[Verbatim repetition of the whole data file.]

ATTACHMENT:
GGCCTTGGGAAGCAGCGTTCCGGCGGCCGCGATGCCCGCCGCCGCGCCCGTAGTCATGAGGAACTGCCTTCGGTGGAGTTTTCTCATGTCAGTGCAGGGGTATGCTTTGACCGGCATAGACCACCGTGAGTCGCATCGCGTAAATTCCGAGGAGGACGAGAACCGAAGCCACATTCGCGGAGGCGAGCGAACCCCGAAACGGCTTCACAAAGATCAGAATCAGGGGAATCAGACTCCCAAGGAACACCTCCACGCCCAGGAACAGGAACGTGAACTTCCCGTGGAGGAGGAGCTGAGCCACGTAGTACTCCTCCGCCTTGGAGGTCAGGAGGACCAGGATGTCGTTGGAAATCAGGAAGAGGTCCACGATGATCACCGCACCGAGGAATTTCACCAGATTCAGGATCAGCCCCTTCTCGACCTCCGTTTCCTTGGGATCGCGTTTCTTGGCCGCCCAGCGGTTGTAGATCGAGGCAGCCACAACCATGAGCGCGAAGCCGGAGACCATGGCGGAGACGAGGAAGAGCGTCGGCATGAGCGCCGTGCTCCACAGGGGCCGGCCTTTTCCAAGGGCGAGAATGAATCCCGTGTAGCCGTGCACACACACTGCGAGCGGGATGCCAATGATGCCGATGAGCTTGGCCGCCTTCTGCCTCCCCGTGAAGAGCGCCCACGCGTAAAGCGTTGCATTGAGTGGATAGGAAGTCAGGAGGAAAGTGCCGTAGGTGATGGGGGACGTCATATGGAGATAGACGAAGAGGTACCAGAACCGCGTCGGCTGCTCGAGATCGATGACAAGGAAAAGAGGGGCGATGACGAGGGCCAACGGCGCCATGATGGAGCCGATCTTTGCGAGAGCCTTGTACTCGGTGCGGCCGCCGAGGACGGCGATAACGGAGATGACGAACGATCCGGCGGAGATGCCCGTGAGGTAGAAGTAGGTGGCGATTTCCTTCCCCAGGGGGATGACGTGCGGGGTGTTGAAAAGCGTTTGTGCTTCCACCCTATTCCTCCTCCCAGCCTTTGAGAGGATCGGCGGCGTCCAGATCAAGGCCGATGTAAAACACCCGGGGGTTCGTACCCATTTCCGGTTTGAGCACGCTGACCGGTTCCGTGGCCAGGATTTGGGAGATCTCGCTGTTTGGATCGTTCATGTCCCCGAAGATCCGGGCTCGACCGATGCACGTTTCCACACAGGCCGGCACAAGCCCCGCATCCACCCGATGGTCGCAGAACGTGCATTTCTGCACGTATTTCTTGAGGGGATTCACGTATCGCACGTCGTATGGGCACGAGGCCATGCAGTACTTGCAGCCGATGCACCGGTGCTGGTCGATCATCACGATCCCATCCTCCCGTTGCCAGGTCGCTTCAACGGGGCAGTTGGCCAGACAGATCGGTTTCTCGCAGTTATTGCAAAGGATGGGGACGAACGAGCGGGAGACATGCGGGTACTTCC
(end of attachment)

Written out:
GGCCTTGGGAAGCAGCGTTCCGGCGGCCGCGATGCCCGCCGCCGCGCCCGTAGTCATGAGGAACTGCCTTCGGTGGAGTTTTCTCATGTCAGTGCAGGGGTATGCTTTGACCGGCATAGACCACCGTGAGTCGCATCGCGTAAATTCCGAGGAGGACGAGAACCGAAGCCACATTCGCGGAGGCGAGCGAACCCCGAAACGGCTTCACAAAGATCAGAATCAGGGGAATCAGACTCCCAAGGAACACCTCCACGCCCAGGAACAGGAACGTGAACTTCCCGTGGAGGAGGAGCTGAGCCACGTAGTACTCCTCCGCCTTGGAGGTCAGGAGGACCAGGATGTCGTTGGAAATCAGGAAGAGGTCCACGATGATCACCGCACCGAGGAATTTCACCAGATTCAGGATCAGCCCCTTCTCGACCTCCGTTTCCTTGGGATCGCGTTTCTTGGCCGCCCAGCGGTTGTAGATCGAGGCAGCCACAACCATGAGCGCGAAGCCGGAGACCATGGCGGAGACGAGGAAGAGCGTCGGCATGAGCGCCGTGCTCCACAGGGGCCGGCCTTTTCCAAGGGCGAGAATGAATCCCGTGTAGCCGTGCACACACACTGCGAGCGGGATGCCAATGATGCCGATGAGCTTGGCCGCCTTCTGCCTCCCCGTGAAGAGCGCCCACGCGTAAAGCGTTGCATTGAGTGGATAGGAAGTCAGGAGGAAAGTGCCGTAGGTGATGGGGGACGTCATATGGAGATAGACGAAGAGGTACCAGAACCGCGTCGGCTGCTCGAGATCGATGACAAGGAAAAGAGGGGCGATGACGAGGGCCAACGGCGCCATGATGGAGCCGATCTTTGCGAGAGCCTTGTACTCGGTGCGGCCGCCGAGGACGGCGATAACGGAGATGACGAACGATCCGGCGGAGATGCCCGTGAGGTAGAAGTAGGTGGCGATTTCCTTCCCCAGGGGGATGACGTGCGGGGTGTTGAAAAGCGTTTGTGCTTCCACCCTATTCCTCCTCCCAGCCTTTGAGAGGATCGGCGGCGTCCAGATCAAGGCCGATGTAAAACACCCGGGGGTTCGTACCCATTTCCGGTTTGAGCACGCTGACCGGTTCCGTGGCCAGGATTTGGGAGATCTCGCTGTTTGGATCGTTCATGTCCCCGAAGATCCGGGCTCGACCGATGCACGTTTCCACACAGGCCGGCACAAGCCCCGCATCCACCCGATGGTCGCAGAACGTGCATTTCTGCACGTATTTCTTGAGGGGATTCACGTATCGCACGTCGTATGGGCACGAGGCCATGCAGTACTTGCAGCCGATGCACCGGTGCTGGTCGATCATCACGATCCCATCCTCCCGTTGCCAGGTCGCTTCAACGGGGCAGTTGGCCAGACAGATCGGTTTCTCGCAGTTATTGCAAAGGATGGGGACGAACGAGCGGGAGACATGCGGGTACTTCC